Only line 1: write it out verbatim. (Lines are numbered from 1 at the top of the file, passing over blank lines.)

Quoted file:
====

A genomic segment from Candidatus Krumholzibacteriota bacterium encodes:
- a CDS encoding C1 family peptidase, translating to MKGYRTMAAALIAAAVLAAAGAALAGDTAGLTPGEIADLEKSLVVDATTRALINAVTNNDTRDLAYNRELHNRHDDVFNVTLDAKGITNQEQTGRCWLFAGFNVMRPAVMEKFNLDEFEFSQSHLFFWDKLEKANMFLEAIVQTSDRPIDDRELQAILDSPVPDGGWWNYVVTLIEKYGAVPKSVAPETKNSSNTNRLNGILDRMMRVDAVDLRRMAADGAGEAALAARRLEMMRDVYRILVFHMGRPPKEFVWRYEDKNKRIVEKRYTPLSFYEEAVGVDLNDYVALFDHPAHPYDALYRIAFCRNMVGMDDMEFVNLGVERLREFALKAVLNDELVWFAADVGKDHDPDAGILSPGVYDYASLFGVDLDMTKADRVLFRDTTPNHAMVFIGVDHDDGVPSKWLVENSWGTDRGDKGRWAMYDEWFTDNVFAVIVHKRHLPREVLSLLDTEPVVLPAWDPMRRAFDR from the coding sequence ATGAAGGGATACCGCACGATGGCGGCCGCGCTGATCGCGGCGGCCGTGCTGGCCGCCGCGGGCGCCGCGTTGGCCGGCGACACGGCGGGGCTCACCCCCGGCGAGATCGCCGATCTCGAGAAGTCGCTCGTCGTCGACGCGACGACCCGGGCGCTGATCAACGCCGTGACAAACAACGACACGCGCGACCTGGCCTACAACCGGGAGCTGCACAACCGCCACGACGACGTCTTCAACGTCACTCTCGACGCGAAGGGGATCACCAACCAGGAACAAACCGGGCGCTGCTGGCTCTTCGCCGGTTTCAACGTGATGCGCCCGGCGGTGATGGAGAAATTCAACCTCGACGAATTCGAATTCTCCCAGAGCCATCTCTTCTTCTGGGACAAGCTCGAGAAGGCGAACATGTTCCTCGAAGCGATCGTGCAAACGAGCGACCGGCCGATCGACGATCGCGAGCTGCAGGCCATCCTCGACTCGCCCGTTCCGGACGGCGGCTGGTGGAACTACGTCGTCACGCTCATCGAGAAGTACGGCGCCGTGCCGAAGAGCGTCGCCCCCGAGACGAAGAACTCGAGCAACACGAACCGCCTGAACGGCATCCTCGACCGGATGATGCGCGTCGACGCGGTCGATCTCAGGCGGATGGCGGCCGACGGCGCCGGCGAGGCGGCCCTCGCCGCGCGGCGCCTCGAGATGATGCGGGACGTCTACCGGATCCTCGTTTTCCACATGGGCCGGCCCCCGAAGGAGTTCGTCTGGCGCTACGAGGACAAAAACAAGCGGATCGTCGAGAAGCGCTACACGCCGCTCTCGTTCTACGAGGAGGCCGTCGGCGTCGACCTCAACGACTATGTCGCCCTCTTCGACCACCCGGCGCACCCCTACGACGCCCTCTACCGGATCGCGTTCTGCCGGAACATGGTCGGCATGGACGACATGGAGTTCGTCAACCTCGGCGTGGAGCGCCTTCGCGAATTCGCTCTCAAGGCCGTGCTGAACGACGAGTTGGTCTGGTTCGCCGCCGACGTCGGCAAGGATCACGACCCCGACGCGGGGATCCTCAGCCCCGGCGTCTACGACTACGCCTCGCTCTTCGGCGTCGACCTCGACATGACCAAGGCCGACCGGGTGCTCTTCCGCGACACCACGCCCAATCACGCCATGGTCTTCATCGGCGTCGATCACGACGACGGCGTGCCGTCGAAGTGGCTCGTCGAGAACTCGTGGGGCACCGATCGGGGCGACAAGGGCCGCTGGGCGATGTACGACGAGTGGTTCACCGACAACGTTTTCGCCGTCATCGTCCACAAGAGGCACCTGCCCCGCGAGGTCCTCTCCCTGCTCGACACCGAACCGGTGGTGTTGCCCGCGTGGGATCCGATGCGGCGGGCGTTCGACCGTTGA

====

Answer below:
A genomic segment from Candidatus Krumholzibacteriota bacterium encodes: